DENVER — Denver police still have not released body camera video from Sunday's shooting in LoDo, when three officers hit six bystanders with their gunfire while shooting at an armed suspect as crowds left the bars.
The department said they will release the body camera video after the investigation is complete and turned over to the district attorney.
9NEWS has been piecing together what happened based on the few pictures police shared and video from witnesses.
Police said it took less than five seconds, and it all happened in a half-block of Larimer Street near 20th Street. After seeing a fight outside a bar, police said, officers approached the suspect, 21-year-old Jordan Waddy.
"The uniformed officers contacted the subject in the street, giving him verbal direction to stop," DPD Major Crimes Commander Matt Clark said Wednesday.
Clark released a body camera image of Waddy standing between two cars. He said Waddy went back onto the sidewalk and pulled a gun on the other side of an SUV. DPD says a picture shows him pointing the gun at two officers, who then shot at him from the street.
"The officers were pretty clear that they had a clear shot and that the backdrop was the brick pillar or the interior of the beer hall, which had been cleared out," Clark said.
A third officer had a view of Waddy with the crowd behind him. He fired once, police said, while taking care to aim at Waddy.
Witness images show a woman bleeding on the sidewalk, on the other side of Waddy from the third officer who fired.
Clark said investigators recovered Waddy's gun on the scene. It can just barely be seen in a witness video.
DPD still won't say whether officers' bullets hit the six bystanders, but two victims say they were shot, and photos show what appear to be bullet wounds.
Clark said rounds may have ricocheted, and at least one round hit the fence in front of the beer hall.
Backgrounds of officers
An arrest affidavit for Waddy reveals the names of five officers who were on the scene. Police have not confirmed which of those officers fired shots.
The affidavit shows Officer Kenneth Rowland noticed the suspect had a gun.
According to the Colorado Attorney General's Office, Rowland worked at the Thornton Police Department before moving to DPD.
Rowland was involved in an arrest of a suspected drug dealer in March 2017. The man later died during a struggle with officers. Rowland, four other Thornton police officers, and two Federal Heights police officers tried to get the man into custody, when, District Attorney Dave Young said, a Federal Heights officer deployed his taser.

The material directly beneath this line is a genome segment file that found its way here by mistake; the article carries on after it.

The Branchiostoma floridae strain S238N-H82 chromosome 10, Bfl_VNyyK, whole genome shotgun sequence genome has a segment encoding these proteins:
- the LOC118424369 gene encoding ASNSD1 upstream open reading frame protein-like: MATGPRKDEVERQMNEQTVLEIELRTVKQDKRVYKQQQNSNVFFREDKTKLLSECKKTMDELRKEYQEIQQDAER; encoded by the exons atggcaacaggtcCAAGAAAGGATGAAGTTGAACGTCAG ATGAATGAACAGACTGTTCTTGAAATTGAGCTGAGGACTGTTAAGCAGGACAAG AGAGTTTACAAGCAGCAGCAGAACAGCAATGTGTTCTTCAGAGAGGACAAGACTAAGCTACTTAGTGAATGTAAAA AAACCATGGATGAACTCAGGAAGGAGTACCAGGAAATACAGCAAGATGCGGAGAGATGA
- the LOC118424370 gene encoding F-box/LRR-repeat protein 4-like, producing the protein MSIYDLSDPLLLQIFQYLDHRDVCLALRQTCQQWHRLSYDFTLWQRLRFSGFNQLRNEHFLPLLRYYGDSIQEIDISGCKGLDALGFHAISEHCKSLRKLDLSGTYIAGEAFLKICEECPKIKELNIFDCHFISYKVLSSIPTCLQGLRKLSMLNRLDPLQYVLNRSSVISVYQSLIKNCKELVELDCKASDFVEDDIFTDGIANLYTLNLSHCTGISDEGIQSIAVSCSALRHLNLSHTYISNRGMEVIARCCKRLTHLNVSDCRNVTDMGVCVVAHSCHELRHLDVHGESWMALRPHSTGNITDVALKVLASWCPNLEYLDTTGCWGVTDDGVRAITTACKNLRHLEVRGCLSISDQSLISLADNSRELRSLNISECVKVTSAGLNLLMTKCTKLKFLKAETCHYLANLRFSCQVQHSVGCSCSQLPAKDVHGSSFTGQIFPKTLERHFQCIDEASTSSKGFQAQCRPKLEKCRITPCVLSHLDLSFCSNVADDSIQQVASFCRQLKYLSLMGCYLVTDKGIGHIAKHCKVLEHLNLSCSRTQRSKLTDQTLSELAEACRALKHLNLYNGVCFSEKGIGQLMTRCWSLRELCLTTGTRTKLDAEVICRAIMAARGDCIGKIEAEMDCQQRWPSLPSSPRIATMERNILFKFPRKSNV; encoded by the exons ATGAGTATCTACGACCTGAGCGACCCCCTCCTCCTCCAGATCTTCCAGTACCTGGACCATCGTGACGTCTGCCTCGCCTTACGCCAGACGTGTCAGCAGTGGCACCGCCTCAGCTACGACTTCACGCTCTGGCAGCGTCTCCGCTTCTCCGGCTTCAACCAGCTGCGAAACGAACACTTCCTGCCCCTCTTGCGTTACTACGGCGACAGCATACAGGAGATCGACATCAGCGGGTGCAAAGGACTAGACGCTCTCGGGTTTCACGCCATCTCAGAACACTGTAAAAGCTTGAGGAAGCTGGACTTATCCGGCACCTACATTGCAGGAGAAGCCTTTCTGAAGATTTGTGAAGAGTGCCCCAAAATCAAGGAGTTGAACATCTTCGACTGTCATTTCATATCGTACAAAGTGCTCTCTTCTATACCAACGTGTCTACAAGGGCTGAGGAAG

The man said he could not breathe at some point during the struggle and he then stopped breathing, according to Young.
Young did not file criminal charges against any of the officers involved in this incident after the medical examination revealed "significant factors other than restraint" that contributed to the suspect's death. The coroner determined the case of death to be methamphetamine-induced excited delirium.
According to Young's decision letter, the Thornton police officers, through advice of their attorney, refused to be interviewed until they saw all available evidence.
Thornton PD initiated an internal investigation related to this incident, and ultimately the officers made themselves available for interviews.
There are no sustained complaints against Rowland's record with DPD.
The affidavit shows Officer James Cambria was standing next to Rowland before the LoDo shooting, and that he told officers he was afraid for his life.
City records show an internal complaint was filed against Cambria less than a year after the Denver Police Department hired him in 2020.
A disciplinary action report says he was fined two days of work in December 2020 for failing to thoroughly search a suspect before that person was taken to Denver's downtown jail.
City records show all of the officers were up-to-date on their firearms training.
City councilwoman responds
Councilwoman At Large Robin Kniech, the chairperson of Denver City Council's Safety, Housing and Homelessness Committee, released a statement about the shooting Thursday.
"While I understand the necessity and time required for a thorough investigation, I must also acknowledge the shaken trust of our community," the statement reads in part. "I am concerned that our city's calls to patiently wait for an investigation could be perceived as conflicting with DPD statements defending the officers' actions long before those investigations are complete, and the full body of evidence is released to the public. Our priority as a city must be an objective investigation and accountability to our community."
In the statement, Kniech said investigations into the shooting will be conducted not only by DPD, but also by the city's Office of the Independent Monitor.
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